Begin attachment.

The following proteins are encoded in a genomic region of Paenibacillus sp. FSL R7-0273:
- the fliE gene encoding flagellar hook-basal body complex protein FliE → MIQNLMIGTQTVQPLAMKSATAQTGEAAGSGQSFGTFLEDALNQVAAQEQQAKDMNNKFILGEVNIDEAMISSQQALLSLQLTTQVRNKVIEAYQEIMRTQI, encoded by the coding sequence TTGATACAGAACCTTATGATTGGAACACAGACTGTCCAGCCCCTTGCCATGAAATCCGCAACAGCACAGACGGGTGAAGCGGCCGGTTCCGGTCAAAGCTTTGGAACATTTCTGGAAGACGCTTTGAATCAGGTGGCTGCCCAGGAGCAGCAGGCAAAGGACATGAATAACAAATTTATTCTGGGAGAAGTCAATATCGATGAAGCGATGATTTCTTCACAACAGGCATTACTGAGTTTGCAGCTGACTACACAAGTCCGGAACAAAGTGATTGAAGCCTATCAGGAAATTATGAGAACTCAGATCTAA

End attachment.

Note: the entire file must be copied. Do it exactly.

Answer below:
The following proteins are encoded in a genomic region of Paenibacillus sp. FSL R7-0273:
- the fliE gene encoding flagellar hook-basal body complex protein FliE → MIQNLMIGTQTVQPLAMKSATAQTGEAAGSGQSFGTFLEDALNQVAAQEQQAKDMNNKFILGEVNIDEAMISSQQALLSLQLTTQVRNKVIEAYQEIMRTQI, encoded by the coding sequence TTGATACAGAACCTTATGATTGGAACACAGACTGTCCAGCCCCTTGCCATGAAATCCGCAACAGCACAGACGGGTGAAGCGGCCGGTTCCGGTCAAAGCTTTGGAACATTTCTGGAAGACGCTTTGAATCAGGTGGCTGCCCAGGAGCAGCAGGCAAAGGACATGAATAACAAATTTATTCTGGGAGAAGTCAATATCGATGAAGCGATGATTTCTTCACAACAGGCATTACTGAGTTTGCAGCTGACTACACAAGTCCGGAACAAAGTGATTGAAGCCTATCAGGAAATTATGAGAACTCAGATCTAA